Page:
• Brett Cameron

Deleting the Gambling Addiction

Australia loves winning gold medals. We love our champions and equally love it when we “punch above our weight”. But there is a series of gold medals that Australia doesn’t hold proudly. As a nation, we are leading the world in our gambling addiction. Now dear reader, before I lose you, this is not a sermon from the pulpit, or a cry for more nanny state banning laws, this is about Australians facing a painful reality.

We have an addiction problem. It is a problem that has flown under the radar for many decades because to have a punt is seen by many to be Australian. It is in our psyche. We love our footy, our sport, our pubs and clubs. Some like to have a flutter on the horses while some might limit their gambling to the Melbourne Cup or a lottery ticket. Gambling is all-pervasive. We cannot watch any sports event on television without having a gambling ad touting the odds, blasted at every interval. Considering that the AFL, NRL and Cricket Australia are all sponsored by gambling companies, the Australian sports fan doesn’t stand a chance. However, to many, there is a personal, family and social cost.

  • As a country, we hold 0.3% of the world’s population, yet Australia has 76% of the world’s poker machines outside of gambling-only venues.

  • Australian gamblers lost AU$24 billion in 2017 of which poker machine losses contributed $12 billion. As a nation, in 2016-17, we bet $209 billion, which is an average of $11,000 per adult.

  • According to The Economist, gambling losses per adult in 2017 ($1,076) were 40% higher than in the next highest country, Singapore. In NSW and Victoria, each poker machine gambler loses on average $3,500 per year in pubs and clubs alone.

Australians are hooked. The gambling companies are the dealers, the government, taking their cut of the purse is the stand-over guy, while the punter (in order to feed their addiction) keeps coming back for more. So, what is the social cost? In 2017, it was estimated that 3,350 Victorians were made homeless by gambling problems. In Victorian mental health centres, it was found that 31% of problem gamblers experienced depression. Over four years, coroners linked 68 Victorian suicides to problems with poker machines.

The Executive Director of Clubs Australia in 2009, Anthony Ball, argued that governments have a duty of care for the 1% of Australians who gamble irresponsibly. However, the Productivity Commission states that problem-gambling prevalence is closer to 15% while the “at-risk” group is double that figure.

From personal experience, I understand the pain that families suffer when a parent has a gambling problem. My dad was an SP bookie who was always having a punt. He would come home with a new car, attributing his latest trophy to a racehorse that he backed. He was generous with his winnings. But a gambler doesn’t want to talk about the losses. We lost a Merewether Beach family home that had to be sold to pay gambling debts. The next card to fall was the family business. And I’m sure this was all a contributor to mum and dad separating.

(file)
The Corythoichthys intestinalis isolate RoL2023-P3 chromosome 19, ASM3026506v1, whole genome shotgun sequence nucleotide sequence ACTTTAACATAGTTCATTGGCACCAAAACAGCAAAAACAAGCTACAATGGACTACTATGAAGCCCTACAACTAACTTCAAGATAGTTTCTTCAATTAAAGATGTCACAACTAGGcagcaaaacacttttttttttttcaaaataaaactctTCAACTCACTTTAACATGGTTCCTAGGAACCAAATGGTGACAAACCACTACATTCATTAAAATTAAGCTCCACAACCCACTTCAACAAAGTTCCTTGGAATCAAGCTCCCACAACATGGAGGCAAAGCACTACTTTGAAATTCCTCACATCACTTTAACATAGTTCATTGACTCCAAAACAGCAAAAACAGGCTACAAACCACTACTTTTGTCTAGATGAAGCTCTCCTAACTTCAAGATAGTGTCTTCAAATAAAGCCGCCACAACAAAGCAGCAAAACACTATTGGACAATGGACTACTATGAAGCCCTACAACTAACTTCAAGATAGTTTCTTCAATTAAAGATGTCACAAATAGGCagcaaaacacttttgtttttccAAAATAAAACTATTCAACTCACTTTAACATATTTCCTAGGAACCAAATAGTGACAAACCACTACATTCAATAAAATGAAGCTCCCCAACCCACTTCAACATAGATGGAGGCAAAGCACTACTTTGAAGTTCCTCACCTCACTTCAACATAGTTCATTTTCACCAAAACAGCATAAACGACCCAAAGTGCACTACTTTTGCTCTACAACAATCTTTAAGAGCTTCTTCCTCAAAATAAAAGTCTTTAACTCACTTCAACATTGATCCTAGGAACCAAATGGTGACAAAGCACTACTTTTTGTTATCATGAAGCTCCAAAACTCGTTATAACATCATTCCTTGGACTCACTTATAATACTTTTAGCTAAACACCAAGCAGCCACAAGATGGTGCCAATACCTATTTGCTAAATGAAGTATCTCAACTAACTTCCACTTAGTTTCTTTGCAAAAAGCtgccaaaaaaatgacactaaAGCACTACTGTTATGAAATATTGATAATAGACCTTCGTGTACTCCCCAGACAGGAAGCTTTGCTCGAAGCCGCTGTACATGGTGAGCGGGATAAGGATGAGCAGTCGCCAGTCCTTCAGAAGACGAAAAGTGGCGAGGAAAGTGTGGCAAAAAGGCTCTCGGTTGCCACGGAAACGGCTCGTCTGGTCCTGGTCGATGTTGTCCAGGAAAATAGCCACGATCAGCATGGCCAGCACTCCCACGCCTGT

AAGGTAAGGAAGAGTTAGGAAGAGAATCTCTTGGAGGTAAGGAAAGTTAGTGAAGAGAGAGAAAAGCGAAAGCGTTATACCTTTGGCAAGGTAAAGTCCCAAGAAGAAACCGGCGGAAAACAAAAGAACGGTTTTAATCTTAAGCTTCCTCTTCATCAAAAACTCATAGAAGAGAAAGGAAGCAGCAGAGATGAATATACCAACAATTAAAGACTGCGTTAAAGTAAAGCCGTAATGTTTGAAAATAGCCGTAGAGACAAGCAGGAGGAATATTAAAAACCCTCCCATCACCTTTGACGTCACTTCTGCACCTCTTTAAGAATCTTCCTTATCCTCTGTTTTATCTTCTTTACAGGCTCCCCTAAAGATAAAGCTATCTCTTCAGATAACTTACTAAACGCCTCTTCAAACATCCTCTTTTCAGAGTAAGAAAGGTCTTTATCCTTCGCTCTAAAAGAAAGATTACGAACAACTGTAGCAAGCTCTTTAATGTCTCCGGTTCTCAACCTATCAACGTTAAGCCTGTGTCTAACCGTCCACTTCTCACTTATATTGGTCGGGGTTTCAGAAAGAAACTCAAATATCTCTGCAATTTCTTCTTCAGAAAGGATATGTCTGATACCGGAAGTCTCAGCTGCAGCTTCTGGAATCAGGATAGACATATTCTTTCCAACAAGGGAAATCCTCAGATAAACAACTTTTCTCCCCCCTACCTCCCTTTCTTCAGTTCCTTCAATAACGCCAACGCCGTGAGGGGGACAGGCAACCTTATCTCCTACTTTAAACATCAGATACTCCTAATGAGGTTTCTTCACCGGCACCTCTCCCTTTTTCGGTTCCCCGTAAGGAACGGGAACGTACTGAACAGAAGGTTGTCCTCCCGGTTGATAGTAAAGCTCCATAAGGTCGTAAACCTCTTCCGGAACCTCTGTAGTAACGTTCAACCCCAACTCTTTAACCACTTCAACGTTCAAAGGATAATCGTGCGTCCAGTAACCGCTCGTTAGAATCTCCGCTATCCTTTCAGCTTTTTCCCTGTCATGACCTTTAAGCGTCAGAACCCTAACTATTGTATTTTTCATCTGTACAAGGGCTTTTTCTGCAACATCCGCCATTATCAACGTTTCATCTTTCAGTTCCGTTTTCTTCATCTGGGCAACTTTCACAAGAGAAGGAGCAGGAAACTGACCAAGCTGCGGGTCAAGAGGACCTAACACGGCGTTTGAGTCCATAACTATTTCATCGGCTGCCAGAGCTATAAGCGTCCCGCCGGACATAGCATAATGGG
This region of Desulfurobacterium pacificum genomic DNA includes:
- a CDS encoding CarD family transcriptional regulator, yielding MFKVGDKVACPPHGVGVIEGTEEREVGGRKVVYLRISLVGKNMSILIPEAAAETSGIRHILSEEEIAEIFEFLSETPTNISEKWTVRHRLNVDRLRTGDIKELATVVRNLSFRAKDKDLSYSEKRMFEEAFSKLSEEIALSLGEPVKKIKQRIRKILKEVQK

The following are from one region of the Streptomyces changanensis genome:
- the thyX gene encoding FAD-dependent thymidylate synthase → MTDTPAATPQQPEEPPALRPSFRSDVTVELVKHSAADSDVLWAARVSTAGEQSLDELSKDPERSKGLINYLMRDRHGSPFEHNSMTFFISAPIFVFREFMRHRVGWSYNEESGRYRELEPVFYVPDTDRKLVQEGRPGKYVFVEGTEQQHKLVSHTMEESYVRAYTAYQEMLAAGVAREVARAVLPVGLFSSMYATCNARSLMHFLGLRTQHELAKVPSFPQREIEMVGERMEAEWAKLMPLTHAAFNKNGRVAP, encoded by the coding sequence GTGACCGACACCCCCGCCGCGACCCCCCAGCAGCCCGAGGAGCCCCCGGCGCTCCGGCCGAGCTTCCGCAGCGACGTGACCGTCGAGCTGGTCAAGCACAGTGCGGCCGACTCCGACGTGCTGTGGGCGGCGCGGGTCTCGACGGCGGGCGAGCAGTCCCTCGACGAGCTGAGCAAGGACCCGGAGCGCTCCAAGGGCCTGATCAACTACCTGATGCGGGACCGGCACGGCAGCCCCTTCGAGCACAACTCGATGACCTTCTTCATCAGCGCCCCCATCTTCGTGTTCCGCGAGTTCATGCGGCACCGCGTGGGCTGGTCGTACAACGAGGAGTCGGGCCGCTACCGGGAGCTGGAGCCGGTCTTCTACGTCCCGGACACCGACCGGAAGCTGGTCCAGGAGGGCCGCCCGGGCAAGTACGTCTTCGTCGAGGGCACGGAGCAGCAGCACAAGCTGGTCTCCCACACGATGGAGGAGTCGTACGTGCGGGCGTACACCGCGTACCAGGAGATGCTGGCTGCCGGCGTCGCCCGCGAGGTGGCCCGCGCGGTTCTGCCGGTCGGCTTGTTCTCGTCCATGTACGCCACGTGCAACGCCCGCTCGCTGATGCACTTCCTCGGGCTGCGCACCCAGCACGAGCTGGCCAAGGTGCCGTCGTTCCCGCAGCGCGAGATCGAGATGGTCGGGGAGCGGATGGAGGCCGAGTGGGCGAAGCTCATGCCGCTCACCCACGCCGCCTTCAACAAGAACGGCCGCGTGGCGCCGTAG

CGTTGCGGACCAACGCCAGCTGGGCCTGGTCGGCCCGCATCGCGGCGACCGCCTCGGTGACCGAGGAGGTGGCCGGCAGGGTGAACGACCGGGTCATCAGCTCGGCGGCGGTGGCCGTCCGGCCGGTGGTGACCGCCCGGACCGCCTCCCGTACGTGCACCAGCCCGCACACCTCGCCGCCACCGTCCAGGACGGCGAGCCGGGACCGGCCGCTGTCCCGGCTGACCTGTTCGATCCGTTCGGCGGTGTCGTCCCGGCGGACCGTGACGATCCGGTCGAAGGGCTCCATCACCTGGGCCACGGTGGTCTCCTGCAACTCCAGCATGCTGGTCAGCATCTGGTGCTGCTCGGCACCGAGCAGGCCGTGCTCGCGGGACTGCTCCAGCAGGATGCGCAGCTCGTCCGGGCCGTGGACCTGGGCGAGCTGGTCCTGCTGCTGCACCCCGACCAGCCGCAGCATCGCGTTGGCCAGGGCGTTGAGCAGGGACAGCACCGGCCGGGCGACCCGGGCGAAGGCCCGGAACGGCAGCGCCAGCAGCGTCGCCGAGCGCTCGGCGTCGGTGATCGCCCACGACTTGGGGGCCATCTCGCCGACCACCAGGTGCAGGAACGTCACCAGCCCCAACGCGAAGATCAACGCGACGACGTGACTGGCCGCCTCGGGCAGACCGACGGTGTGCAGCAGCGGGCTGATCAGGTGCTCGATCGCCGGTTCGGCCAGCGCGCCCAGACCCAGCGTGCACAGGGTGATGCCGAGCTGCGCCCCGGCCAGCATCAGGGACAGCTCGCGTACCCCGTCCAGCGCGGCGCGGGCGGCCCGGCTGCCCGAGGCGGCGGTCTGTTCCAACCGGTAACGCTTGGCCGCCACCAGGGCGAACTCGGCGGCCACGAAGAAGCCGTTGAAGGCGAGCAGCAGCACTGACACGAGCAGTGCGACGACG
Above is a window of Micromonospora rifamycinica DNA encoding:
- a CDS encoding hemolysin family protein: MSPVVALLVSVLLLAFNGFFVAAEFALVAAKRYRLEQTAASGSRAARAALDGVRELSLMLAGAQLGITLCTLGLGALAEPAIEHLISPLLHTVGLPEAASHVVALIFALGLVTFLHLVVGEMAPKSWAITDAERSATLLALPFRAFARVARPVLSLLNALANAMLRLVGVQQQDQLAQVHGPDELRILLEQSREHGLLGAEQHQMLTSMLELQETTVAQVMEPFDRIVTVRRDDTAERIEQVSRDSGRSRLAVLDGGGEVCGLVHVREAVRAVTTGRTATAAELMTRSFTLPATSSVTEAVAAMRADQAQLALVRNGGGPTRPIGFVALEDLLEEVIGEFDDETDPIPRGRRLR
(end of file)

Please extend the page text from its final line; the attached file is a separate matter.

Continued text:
As a hypnotherapist, I’ve had many problem gamblers as clients who are seeing me as a “last throw of the dice”. They have lost their money, their home and their business, and if they haven’t lost their family, they know that if they don’t put the gambling addiction into the past now, then they will be on their own. Client A was a pensioner who spent most of her days at the local club playing poker machines. No-one knew that she only ate one meal a day and some weeks she would go hungry waiting for pension day. Client B told me that he knew that he had lost $300,000 in the last 12 months as he had sold a house, and there was nothing left.

“If you want to change, but you’re not prepared to put in the effort … it is like waiting at an airport for a ship.”

If you have a gambling problem and you really want to do something about it, please contact someone who can help. This is about putting up the hand and saying enough is enough. You can still be Australian and hang out with the mates… and not have a punt. Back yourself!

Are you ready to rebuild your future? Brett at Cameron Hypnotics has created a 3 Session Gambling Buster Hypnotherapy program for $450. You might also want to check the range of self-hypnosis MP3s on Spotify and iTunes by searching Cameron Hypnotics. For more information, visit www.cameronhypnotics.com.au

26910 seniors festival banner digital 30


Every month intouch magazine captures the unique spirit of our region and grabs the attention of the community. Intouch magazine showcases what’s hot, what’s on and who’s who with a dynamic blend of inspirational articles, lifestyle features, fashion, events, food and travel – it’s the go-to source for people living in (or visiting) Newcastle, Lake Macquarie, Port Stephens and The Hunter Valley. It’s the place to be seen to build your reputation, tell your story, launch a new enterprise and keep the community intouch both in print and online.



297 Brunker Rd, Adamstown NSW 2289 


PH +61 2 4943 0888 


subscribe to  intouch

Copyright 2015-2020 Two Tribes Media. Published monthly by Two Tribes Media. All rights reserved. Permission to reprint or quote excerpt granted by written request only. While every attempt has been made, Two Tribes media cannot guarantee the legality, completeness or accuracy of the information presented and accepts no warranty or responsibility for such.

© 2015-2020 Two Tribes Media